Monica Lewinsky goes full Hollywood glam in glitzy dress at premiere of Impeachment: American Crime Story as she poses with actress Beanie Feldstein – who reenacts White House intern’s scandalous affair with Bill Clinton
- Beanie, 28, and Monica, 48, posed together on the red carpet, having grown close during filming of the show
- Monica, who had an affair with then-President Bill Clinton between 1995 and 1997 while working as an unpaid White House intern, serves as a producer on the show
- Actress Sarah Paulson, 46, also graced the red carpet, dazzling in a silver gown
- She plays the late Linda Tripp, who was the whistleblower behind the Clinton impeachment in December 1998
- Linda, who passed away last year, secretly recorded conversations with Monica about the affair
- Clive Owen, who plays former President Clinton in the show, looked dapper in a navy suit on the carpet
Monica Lewinsky may be best known as the White House intern who had an affair with President Bill Clinton – but on Wednesday night, she threw her hat into the ring as a Hollywood heavyweight when she attended the premiere of a new FX show that is set to rehash her infamous relationship with the married father-of-one.
The 48-year-old activist and speaker put on an incredibly glamorous display on the red carpet at the Impeachment: American Crime Story premiere, dazzling in a glitzy pink-and-black dress, which she paired with some bold leopard-print heels.
Monica, who served as a producer on the series, was joined at the event by the show’s leading lady Beanie Feldstein, 28, with the duo happily posing together for the cameras, looking every inch the bosom buddies, having struck up a close friendship while working together during filming.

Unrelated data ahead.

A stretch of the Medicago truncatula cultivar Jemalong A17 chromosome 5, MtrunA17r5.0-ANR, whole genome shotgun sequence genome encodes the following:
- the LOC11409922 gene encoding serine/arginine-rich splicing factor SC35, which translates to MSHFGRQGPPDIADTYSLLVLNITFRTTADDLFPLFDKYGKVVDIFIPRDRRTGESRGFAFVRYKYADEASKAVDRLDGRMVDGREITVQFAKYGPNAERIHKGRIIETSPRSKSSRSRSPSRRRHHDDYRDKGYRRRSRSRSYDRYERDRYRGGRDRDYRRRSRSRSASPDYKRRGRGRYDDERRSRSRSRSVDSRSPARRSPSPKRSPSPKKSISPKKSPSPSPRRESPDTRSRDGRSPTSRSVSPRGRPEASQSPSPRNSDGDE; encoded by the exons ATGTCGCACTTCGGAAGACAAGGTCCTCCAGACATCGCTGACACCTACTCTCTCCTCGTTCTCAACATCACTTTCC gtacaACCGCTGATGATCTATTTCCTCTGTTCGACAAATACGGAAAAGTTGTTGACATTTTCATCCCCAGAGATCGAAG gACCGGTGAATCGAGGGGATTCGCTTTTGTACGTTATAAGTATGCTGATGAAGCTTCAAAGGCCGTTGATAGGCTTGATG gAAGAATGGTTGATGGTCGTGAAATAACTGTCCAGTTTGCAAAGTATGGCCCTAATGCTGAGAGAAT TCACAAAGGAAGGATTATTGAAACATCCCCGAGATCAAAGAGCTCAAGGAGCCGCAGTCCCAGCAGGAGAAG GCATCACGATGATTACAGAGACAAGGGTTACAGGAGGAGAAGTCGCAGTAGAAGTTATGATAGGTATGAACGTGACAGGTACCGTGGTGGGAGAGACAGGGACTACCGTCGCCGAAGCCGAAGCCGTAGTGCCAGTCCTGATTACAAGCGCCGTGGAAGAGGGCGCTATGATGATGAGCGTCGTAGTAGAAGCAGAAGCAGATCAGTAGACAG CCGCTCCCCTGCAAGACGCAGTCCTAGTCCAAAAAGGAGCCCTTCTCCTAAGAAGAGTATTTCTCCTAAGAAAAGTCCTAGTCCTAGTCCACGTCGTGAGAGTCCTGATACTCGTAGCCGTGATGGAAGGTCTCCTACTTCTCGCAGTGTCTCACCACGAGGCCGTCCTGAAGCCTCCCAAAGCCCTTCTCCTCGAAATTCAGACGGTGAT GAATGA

Clearly keen to make her mark alongside the premiere’s A-list attendees, Monica modeled a glamorous makeup look for the event, pairing lashes of mascara with pretty pink lipstick – while her highlighted brunette locks hung in a sleek straight style around her shoulders.
Meanwhile Beanie, who plays the then-22-year-old White House intern in the show, seemed to offer a subtle nod to the relationship between Monica and former President Clinton by wearing a pink Brandon Maxwell dress that was emblazoned with red kisses.
Glamorous: Former White House intern Monica Lewinsky put on a very glitzy display as she attended the premiere of Impeachment: American Crime Story, which details her affair with then-President Bill Clinton
Transformation: The 48-year-old (pictured right with Clinton in 1997) looked a world away from the young woman who was thrust into the spotlight in August 1998, when Clinton publicly confessed to having an ‘improper relationship’ with her
Spot the difference: Monica posed alongside leading lady Beanie Feldstein – who plays her in the series – having grown close to the actress while they worked on the show together
Hint hint? The 28-year-old star appeared to make a subtle nod towards the romantic relationship between Monica and former President Clinton by wearing a pink Brandon Maxwell dress that was covered in red kisses
Matching her frock, she donned ruby red silk sandals with a platform heel. Delicate earrings and a diamond pinky ring gave the look another level of elegance.
Beanie went for All-American girl glamour with her hair and makeup, styling her warm brown tresses to one side while playing up her features with peachy rouge and shimmering eyeshadow.
But while the actress has earned a swathe of praise for her portrayal of Monica in the show – which tracks the events that led to Clinton’s impeachment on December 19, 1998, including sordid details about his relationship with Monica, it was the real-life version of her on-screen character who stole the spotlight on the night.
Monica looked happy and relaxed in front of the cameras, flashing a big grin at the photographers, before posing alongside Beanie, with whom she formed a close relationship while serving as a producer on the series.
She looked a world away from the 22-year-old who was thrust into the spotlight in August 1998, when Clinton publicly confessed that he’d had an ‘improper physical relationship’ with Monica – an admission that led to his impeachment just a few months later.
Despite the difficulties she faced during production, Monica said she is ‘proud’ of how the show turned out – although she admitted that it makes for tough viewing.
‘I’m not proud of the choices I made back then, but I am proud of the show,’ she said. ‘And if I liked everything that was in the show, then everybody didn’t do their job.’